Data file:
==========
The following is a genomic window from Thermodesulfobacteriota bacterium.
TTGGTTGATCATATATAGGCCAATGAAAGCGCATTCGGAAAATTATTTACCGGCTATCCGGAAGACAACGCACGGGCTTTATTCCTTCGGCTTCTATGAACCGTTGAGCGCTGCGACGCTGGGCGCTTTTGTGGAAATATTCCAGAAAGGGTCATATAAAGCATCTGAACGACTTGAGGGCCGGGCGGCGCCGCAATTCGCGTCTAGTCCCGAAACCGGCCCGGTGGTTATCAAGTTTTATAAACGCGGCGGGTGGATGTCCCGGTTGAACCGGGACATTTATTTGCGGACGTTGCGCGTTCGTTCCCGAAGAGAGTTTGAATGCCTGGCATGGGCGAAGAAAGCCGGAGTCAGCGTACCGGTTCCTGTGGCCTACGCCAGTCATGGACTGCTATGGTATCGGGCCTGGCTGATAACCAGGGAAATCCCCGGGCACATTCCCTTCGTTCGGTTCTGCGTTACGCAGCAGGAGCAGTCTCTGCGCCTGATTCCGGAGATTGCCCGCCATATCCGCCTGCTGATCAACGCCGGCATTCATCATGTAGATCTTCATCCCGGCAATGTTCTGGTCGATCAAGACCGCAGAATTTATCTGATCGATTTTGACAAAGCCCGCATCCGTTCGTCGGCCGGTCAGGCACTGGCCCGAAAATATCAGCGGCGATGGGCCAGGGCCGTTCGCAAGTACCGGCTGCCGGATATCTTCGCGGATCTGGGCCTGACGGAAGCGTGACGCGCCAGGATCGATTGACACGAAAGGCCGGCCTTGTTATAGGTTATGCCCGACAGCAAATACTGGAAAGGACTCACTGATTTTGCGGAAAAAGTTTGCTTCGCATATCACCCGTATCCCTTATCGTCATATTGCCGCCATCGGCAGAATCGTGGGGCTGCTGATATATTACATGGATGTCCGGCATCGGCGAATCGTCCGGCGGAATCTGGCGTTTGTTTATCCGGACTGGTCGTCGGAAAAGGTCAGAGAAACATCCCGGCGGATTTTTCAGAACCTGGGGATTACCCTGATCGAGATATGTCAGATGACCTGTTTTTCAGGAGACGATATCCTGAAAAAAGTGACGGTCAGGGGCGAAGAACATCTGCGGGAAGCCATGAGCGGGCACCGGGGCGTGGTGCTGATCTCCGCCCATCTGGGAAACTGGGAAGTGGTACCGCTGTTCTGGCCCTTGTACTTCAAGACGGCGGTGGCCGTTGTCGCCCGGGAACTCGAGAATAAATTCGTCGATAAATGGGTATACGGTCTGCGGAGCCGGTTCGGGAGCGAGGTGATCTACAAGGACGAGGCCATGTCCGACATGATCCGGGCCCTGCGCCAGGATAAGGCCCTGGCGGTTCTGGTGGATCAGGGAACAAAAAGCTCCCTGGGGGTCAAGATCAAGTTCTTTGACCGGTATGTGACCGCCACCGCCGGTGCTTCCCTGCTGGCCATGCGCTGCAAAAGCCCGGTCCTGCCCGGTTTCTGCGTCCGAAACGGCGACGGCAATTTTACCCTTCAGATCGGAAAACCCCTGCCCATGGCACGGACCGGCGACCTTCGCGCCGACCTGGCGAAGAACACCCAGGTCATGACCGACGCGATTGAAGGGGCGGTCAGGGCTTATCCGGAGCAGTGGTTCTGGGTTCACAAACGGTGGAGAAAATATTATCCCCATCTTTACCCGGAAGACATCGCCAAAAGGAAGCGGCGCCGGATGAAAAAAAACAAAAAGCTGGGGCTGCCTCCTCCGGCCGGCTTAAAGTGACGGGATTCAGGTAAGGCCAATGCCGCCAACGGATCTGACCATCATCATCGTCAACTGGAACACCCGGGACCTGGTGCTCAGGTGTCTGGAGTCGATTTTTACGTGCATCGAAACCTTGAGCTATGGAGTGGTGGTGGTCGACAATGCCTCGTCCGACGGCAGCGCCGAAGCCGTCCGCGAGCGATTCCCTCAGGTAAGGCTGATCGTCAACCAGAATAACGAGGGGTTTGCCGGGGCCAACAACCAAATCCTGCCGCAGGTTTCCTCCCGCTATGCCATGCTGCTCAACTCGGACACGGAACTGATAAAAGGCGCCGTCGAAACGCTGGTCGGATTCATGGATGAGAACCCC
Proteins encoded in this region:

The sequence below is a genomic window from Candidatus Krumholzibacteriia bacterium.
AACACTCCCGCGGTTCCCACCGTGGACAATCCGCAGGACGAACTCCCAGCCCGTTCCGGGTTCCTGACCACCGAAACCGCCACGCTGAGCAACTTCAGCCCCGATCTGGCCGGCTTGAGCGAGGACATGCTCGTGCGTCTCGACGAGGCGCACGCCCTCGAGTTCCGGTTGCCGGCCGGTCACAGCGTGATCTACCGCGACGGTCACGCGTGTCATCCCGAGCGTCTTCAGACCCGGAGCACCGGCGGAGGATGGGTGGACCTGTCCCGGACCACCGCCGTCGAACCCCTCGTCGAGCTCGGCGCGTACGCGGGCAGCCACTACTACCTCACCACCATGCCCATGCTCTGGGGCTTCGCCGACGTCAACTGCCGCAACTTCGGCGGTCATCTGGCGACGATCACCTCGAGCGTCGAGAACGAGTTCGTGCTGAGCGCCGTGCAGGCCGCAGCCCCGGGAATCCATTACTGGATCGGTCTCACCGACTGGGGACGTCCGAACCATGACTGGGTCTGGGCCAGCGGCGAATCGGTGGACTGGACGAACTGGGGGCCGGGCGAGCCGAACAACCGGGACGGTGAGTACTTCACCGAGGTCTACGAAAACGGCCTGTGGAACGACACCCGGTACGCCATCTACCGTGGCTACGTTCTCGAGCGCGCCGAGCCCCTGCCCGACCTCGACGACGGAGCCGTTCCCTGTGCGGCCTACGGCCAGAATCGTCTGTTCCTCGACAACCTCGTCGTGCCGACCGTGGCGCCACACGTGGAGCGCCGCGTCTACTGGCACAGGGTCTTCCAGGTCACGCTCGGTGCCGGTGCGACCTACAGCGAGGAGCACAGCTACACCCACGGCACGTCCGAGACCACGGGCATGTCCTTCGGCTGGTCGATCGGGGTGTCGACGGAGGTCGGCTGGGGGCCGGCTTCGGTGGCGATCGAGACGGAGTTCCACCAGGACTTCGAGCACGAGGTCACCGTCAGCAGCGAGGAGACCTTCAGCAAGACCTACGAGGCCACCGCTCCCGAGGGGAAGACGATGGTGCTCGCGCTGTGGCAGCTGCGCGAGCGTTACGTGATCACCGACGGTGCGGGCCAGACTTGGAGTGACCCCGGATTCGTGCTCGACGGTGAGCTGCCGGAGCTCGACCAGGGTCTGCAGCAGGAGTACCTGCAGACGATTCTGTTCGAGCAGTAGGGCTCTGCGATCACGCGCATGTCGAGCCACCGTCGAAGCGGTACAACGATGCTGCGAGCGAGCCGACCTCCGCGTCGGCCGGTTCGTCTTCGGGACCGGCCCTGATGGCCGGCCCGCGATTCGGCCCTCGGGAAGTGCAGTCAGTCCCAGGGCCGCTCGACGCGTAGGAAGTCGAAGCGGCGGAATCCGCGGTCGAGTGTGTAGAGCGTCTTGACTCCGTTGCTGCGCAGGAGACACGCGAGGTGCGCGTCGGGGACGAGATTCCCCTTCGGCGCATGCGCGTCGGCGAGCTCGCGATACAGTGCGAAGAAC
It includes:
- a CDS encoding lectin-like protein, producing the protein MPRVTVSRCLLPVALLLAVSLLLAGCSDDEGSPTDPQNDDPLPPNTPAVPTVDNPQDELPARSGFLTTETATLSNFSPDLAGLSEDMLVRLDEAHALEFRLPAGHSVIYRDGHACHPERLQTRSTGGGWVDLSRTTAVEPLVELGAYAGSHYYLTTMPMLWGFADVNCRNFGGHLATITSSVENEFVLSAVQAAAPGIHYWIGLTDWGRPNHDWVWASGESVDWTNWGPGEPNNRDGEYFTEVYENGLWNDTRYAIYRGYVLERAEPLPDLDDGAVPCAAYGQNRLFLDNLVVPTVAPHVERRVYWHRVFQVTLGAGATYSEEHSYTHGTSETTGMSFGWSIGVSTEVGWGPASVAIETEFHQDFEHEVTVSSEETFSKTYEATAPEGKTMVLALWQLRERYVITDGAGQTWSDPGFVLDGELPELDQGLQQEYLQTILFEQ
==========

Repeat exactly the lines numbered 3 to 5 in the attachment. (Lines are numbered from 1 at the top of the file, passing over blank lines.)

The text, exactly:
Proteins encoded in this region:

The sequence below is a genomic window from Candidatus Krumholzibacteriia bacterium.
AACACTCCCGCGGTTCCCACCGTGGACAATCCGCAGGACGAACTCCCAGCCCGTTCCGGGTTCCTGACCACCGAAACCGCCACGCTGAGCAACTTCAGCCCCGATCTGGCCGGCTTGAGCGAGGACATGCTCGTGCGTCTCGACGAGGCGCACGCCCTCGAGTTCCGGTTGCCGGCCGGTCACAGCGTGATCTACCGCGACGGTCACGCGTGTCATCCCGAGCGTCTTCAGACCCGGAGCACCGGCGGAGGATGGGTGGACCTGTCCCGGACCACCGCCGTCGAACCCCTCGTCGAGCTCGGCGCGTACGCGGGCAGCCACTACTACCTCACCACCATGCCCATGCTCTGGGGCTTCGCCGACGTCAACTGCCGCAACTTCGGCGGTCATCTGGCGACGATCACCTCGAGCGTCGAGAACGAGTTCGTGCTGAGCGCCGTGCAGGCCGCAGCCCCGGGAATCCATTACTGGATCGGTCTCACCGACTGGGGACGTCCGAACCATGACTGGGTCTGGGCCAGCGGCGAATCGGTGGACTGGACGAACTGGGGGCCGGGCGAGCCGAACAACCGGGACGGTGAGTACTTCACCGAGGTCTACGAAAACGGCCTGTGGAACGACACCCGGTACGCCATCTACCGTGGCTACGTTCTCGAGCGCGCCGAGCCCCTGCCCGACCTCGACGACGGAGCCGTTCCCTGTGCGGCCTACGGCCAGAATCGTCTGTTCCTCGACAACCTCGTCGTGCCGACCGTGGCGCCACACGTGGAGCGCCGCGTCTACTGGCACAGGGTCTTCCAGGTCACGCTCGGTGCCGGTGCGACCTACAGCGAGGAGCACAGCTACACCCACGGCACGTCCGAGACCACGGGCATGTCCTTCGGCTGGTCGATCGGGGTGTCGACGGAGGTCGGCTGGGGGCCGGCTTCGGTGGCGATCGAGACGGAGTTCCACCAGGACTTCGAGCACGAGGTCACCGTCAGCAGCGAGGAGACCTTCAGCAAGACCTACGAGGCCACCGCTCCCGAGGGGAAGACGATGGTGCTCGCGCTGTGGCAGCTGCGCGAGCGTTACGTGATCACCGACGGTGCGGGCCAGACTTGGAGTGACCCCGGATTCGTGCTCGACGGTGAGCTGCCGGAGCTCGACCAGGGTCTGCAGCAGGAGTACCTGCAGACGATTCTGTTCGAGCAGTAGGGCTCTGCGATCACGCGCATGTCGAGCCACCGTCGAAGCGGTACAACGATGCTGCGAGCGAGCCGACCTCCGCGTCGGCCGGTTCGTCTTCGGGACCGGCCCTGATGGCCGGCCCGCGATTCGGCCCTCGGGAAGTGCAGTCAGTCCCAGGGCCGCTCGACGCGTAGGAAGTCGAAGCGGCGGAATCCGCGGTCGAGTGTGTAGAGCGTCTTGACTCCGTTGCTGCGCAGGAGACACGCGAGGTGCGCGTCGGGGACGAGATTCCCCTTCGGCGCATGCGCGTCGGCGAGCTCGCGATACAGTGCGAAGAAC